In 1669, a man was arrested and housed in a number of jails, including the Bastille. He was in the custody of the same jailer until the prisoner’s death in 1703. He was rarely seen but when he was, he always wore a mask – sometimes made of velvet, sometimes made of iron. And so the stories began…
Ralph Croft is an English rogue whose crimes have caught up with him. Facing execution in the Bastille, he is given a reprieve by the Regent – provided he works with the archivist Maurepas and the musketeer D’Estrivet to find the truth about the now-dead Man In The Iron Mask. But everyone has their own reason for seeking the truth – is it possible that the identity of the prisoner could overthrow the French royal family? And if Ralph finds the truth, can he survive the repercussions?
One night, in the village of Farnley, Surrey, the call comes in to the police station of a burglary. The three duty constables promptly head out to find that it was a hoax call. When they return, they find that the Sergeant, who remained at the station, has been shot dead.
This is only the beginning of the reign of terror of the mysterious X. As his attentions move to London, it seems that no policeman is safe from him. Soon, many more officers are found dead and the police seem powerless against this mysterious individual.
Enter Nicholas Revell – a man of mystery with his own priorities. Only he has some insight into how to catch the mysterious X – but will the police follow his advice whilst they still have enough officers left to catch the villain?
DI Wesley Peterson is busier than ever at work due to DCI Gerry Hefferman being reduced to light duties – mostly cold case work – following the events of at the end of The Shroud Maker. He’s hopeful that a man’s death in an hotel room is routine – it seems to be just an overdose of pills but soon a nasty stab wound is found in the back of his neck. A suspect is soon found on the CCTV – but they’re not long for the world either.
Soon, the identity of the man is discovered – his DNA is a match for a murder that took place thirty five years previously at a holiday camp. What possessed him to return to the scene of the crime? Given that nobody seemed aware of his guilt, could he have been killed for revenge? And how does this link to the human remains unearthed from a WWI ruined village that was claimed by the sea?
Ethelred Tressider, author of some not-particularly well-known mystery novels, has had the misfortune to bump into an old acquaintance, Sir Roger Muntham. Or “Shagger” to his friends. Before he knows it, he is off to a grand party at Muntham Hall with Elsie, his agent, in tow. But before the night is out, there’s a body in the library – a library that was locked from the inside.
Ethelred and Elsie find themselves investigating the apparent suicide – certainly that’s the police theory. But with a strange man creeping around the grounds and the victim’s widow turning her attentions to Ethelred, can they find a murderer? And more importantly, can Ethelred manage to finish his latest novel.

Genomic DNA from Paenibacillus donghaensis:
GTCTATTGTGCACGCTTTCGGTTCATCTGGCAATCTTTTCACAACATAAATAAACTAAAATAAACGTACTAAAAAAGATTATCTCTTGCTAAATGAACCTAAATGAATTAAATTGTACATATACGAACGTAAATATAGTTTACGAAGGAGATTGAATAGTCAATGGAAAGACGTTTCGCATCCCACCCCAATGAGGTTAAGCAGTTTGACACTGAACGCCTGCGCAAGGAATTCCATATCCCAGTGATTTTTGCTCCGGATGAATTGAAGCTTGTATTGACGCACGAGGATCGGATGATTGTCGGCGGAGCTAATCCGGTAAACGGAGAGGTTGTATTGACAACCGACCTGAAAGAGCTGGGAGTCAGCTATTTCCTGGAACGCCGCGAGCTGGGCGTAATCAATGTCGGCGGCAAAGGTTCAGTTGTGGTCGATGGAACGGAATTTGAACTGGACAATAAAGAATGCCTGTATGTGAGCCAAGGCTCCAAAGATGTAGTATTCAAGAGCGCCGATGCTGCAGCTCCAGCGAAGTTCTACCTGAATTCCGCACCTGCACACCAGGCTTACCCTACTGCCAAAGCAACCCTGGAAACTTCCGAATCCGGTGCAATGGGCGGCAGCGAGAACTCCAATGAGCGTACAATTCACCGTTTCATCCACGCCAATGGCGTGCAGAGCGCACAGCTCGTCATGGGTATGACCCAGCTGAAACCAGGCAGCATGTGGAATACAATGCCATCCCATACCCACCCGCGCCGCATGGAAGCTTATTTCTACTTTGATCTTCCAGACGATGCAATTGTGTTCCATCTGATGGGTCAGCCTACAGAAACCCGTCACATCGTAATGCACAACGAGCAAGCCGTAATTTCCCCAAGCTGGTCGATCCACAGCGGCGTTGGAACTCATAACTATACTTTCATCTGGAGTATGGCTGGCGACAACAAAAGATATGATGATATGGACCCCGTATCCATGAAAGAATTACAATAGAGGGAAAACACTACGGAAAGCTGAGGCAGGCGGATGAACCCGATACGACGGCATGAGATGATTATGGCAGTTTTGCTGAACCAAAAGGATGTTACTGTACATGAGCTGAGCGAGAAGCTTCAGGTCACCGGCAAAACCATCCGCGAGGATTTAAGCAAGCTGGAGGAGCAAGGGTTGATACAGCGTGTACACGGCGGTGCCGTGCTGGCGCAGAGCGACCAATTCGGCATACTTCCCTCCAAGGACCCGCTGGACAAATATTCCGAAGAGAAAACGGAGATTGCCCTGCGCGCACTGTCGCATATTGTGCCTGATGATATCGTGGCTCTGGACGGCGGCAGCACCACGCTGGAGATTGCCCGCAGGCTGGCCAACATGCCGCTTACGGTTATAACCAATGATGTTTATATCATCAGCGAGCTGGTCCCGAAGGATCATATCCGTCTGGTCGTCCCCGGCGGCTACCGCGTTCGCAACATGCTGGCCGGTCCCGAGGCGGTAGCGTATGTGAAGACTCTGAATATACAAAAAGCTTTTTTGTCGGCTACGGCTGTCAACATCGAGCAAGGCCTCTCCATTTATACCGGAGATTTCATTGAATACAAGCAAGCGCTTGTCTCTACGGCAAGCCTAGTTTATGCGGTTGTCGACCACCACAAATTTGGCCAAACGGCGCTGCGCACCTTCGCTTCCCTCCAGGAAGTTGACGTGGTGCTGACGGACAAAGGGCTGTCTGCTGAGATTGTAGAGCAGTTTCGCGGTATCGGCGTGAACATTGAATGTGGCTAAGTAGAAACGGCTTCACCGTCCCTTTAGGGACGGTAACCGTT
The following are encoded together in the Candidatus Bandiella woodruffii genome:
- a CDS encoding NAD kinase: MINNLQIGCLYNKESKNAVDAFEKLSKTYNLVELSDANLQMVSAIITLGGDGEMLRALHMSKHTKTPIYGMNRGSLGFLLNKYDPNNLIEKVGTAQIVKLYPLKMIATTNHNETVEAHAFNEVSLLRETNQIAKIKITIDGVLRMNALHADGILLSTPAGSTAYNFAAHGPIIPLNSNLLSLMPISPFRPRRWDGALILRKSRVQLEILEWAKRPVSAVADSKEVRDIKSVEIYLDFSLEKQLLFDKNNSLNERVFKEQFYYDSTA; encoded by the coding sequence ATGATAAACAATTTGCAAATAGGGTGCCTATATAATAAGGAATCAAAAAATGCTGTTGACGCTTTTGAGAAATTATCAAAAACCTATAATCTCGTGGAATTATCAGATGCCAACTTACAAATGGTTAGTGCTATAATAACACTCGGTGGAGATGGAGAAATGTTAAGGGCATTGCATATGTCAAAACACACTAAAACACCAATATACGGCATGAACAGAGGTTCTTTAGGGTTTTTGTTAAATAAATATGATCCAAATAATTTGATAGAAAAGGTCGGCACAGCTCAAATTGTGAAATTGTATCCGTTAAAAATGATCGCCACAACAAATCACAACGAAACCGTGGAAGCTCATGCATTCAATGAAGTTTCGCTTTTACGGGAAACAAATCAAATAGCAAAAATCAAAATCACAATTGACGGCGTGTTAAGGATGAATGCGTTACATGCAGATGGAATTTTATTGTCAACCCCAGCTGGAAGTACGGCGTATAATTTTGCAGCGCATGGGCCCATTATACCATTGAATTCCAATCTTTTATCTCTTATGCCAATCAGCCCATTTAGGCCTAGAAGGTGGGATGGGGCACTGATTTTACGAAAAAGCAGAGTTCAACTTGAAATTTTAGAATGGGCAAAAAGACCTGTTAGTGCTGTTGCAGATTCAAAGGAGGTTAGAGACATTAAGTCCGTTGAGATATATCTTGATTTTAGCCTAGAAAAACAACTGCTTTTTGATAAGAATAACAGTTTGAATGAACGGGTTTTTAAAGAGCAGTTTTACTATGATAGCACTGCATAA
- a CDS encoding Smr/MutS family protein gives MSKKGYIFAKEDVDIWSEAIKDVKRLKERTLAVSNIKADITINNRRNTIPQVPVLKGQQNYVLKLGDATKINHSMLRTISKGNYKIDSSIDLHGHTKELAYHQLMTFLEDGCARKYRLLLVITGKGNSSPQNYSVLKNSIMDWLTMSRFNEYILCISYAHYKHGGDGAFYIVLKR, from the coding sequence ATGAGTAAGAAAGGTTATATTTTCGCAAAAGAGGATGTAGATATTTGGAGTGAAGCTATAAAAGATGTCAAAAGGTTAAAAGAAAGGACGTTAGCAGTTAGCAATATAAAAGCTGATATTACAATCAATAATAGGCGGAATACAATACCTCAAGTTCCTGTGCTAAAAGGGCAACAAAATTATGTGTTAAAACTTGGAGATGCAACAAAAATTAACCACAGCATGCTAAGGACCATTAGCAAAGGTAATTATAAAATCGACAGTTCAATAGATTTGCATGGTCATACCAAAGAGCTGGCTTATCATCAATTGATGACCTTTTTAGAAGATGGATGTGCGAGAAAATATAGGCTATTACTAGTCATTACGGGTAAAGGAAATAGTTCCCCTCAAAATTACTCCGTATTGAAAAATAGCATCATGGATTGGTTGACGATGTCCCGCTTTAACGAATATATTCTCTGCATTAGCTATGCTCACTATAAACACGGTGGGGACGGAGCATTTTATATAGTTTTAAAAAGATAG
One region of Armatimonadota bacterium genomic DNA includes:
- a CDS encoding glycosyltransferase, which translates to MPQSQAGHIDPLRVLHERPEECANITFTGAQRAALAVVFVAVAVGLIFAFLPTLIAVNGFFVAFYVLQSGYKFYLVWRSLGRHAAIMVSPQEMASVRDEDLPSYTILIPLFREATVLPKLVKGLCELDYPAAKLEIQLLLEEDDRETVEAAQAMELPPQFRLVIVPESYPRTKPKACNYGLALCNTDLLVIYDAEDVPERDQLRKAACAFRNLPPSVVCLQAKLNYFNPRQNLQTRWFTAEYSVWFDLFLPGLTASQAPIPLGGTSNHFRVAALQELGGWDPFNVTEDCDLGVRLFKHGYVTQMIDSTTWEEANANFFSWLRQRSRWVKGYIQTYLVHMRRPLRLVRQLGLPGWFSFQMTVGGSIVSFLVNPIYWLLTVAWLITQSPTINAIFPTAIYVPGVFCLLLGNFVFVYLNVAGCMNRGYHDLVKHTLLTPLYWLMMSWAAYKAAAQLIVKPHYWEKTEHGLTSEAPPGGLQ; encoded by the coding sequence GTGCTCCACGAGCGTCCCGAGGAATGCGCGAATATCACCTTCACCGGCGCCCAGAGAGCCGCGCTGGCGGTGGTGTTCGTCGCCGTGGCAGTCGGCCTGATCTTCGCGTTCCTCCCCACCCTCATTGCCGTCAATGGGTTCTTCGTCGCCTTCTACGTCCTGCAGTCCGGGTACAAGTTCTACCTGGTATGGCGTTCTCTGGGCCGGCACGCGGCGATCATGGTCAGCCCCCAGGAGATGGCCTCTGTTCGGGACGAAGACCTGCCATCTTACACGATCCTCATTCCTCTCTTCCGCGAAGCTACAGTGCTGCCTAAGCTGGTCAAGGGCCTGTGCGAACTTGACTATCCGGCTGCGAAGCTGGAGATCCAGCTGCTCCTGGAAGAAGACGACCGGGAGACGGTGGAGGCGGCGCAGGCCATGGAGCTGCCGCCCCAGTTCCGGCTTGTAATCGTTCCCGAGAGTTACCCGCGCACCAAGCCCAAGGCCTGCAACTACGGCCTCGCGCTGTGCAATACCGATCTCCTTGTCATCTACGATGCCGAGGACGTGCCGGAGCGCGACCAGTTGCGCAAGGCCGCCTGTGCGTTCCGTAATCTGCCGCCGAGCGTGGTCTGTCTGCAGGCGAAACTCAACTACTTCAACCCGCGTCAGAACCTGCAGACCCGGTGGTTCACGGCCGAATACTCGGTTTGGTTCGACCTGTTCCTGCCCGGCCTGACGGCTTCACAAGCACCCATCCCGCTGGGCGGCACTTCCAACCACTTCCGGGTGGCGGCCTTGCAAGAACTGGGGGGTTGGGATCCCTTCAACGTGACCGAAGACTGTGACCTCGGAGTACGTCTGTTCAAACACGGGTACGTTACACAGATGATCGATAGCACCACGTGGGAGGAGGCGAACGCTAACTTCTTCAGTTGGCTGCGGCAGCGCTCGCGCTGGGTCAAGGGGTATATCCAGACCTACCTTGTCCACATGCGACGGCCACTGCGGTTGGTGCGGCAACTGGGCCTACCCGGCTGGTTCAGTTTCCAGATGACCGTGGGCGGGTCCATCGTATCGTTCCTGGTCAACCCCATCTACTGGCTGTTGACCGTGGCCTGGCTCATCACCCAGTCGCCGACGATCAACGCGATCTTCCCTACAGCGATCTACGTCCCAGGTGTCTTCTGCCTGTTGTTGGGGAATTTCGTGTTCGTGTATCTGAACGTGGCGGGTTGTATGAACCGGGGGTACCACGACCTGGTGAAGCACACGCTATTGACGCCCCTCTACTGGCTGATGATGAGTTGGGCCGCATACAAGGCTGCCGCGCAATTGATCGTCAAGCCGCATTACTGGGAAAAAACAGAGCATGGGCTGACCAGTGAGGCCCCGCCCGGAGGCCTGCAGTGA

“Nothing swanky. Keep it simple. No metafiction. No foreshadowing of events via dubious analogies. And no flashbacks.” If only it were that simple…
To have a great restaurant, one needs more than just great food – one needs great wine as well. And despite his natural inclination to taste wine by the glassful rather than sipping it, Chef Maurice – chef extraordinaire and amateur sleuth – finds himself invited to dinner by Sir William Burton-Trent, the renowned wine collector. He finds himself in the company of a mixed bag of guests – you might almost think a murder was going to happen…
And murder does strike (obviously) and Sir William is found dead, locked in his own wine cellar. Luckily, Chef Maurice is on hand to “help” the local constabulary with their enquiries, along with his restaurant reviewing cohort Arthur Wordington-Smythe and the rest of the staff at the Cochon Rouge. But it’ll take more than brains to solve this one – it’s going to need Chef Maurice’s latest delicacy. A kipper sandwich.
1323. Following the devastating events in The Mad Monk Of Gidleigh (not required reading, but it’s a great book, so why not?) Sir Baldwin Furnshill and Simon Puttock have chosen to leave their families in Devon and head to Santiago De Compostela on pilgrimage. And if the Are You Being Served? film has taught us anything, when us British go abroad, things never go well…
But Santiago De Compostela (in Galicia, North West Spain) is no Costa Plonka. The problem with people who head to a place on pilgrimage is that they invariably have done something very wrong in the past – and we all know the effect that past secrets can have in murder mysteries. It isn’t long before Simon and Baldwin find themselves involved in investigating a terrible crime – a young woman brutally raped and beaten to death. As the sun beats down on them, they struggle to disentangle the threads of the mystery before the killer strikes again…
Rosemary Barton sat down to dinner with six friends at the Hotel “Luxembourg”. She drank a toast and collapsed, dead by cyanide poisoning (which you’d never guess from the title, would you?) All of the usual suspects for a murder are present – the wronged husband, her two paramours, a paramour’s wronged wife, her husband’s loyal secretary and her sister (who would inherit a sackload of money if Rosemary died).
But there was no way that she could have been poisoned. Despite no apparent reason, everyone assumed that she committed suicide. But six months later, notes are sent to her husband that claim Rosemary was murdered. Enlisting the help of ex-MI5 investigator Colonel Race to find the truth, George Barton reassembles the dinner guests to uncover the truth – but the murderer has other plans…